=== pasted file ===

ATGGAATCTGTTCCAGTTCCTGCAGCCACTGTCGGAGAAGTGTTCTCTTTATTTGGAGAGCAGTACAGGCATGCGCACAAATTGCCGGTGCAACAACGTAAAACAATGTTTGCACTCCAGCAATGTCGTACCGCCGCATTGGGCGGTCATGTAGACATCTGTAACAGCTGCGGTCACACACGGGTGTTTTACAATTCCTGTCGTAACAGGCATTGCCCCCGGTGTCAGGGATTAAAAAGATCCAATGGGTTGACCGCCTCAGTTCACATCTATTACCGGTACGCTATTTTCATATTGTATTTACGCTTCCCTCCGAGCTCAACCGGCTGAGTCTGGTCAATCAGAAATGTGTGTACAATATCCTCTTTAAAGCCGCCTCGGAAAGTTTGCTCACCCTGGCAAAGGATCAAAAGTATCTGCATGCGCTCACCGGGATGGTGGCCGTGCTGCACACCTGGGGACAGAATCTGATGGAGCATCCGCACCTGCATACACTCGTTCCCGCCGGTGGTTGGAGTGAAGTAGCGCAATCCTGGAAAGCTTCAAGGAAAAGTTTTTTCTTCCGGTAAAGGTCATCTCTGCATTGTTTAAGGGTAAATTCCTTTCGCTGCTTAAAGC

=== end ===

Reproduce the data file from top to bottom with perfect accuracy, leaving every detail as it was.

ATGGAATCTGTTCCAGTTCCTGCAGCCACTGTCGGAGAAGTGTTCTCTTTATTTGGAGAGCAGTACAGGCATGCGCACAAATTGCCGGTGCAACAACGTAAAACAATGTTTGCACTCCAGCAATGTCGTACCGCCGCATTGGGCGGTCATGTAGACATCTGTAACAGCTGCGGTCACACACGGGTGTTTTACAATTCCTGTCGTAACAGGCATTGCCCCCGGTGTCAGGGATTAAAAAGATCCAATGGGTTGACCGCCTCAGTTCACATCTATTACCGGTACGCTATTTTCATATTGTATTTACGCTTCCCTCCGAGCTCAACCGGCTGAGTCTGGTCAATCAGAAATGTGTGTACAATATCCTCTTTAAAGCCGCCTCGGAAAGTTTGCTCACCCTGGCAAAGGATCAAAAGTATCTGCATGCGCTCACCGGGATGGTGGCCGTGCTGCACACCTGGGGACAGAATCTGATGGAGCATCCGCACCTGCATACACTCGTTCCCGCCGGTGGTTGGAGTGAAGTAGCGCAATCCTGGAAAGCTTCAAGGAAAAGTTTTTTCTTCCGGTAAAGGTCATCTCTGCATTGTTTAAGGGTAAATTCCTTTCGCTGCTTAAAGC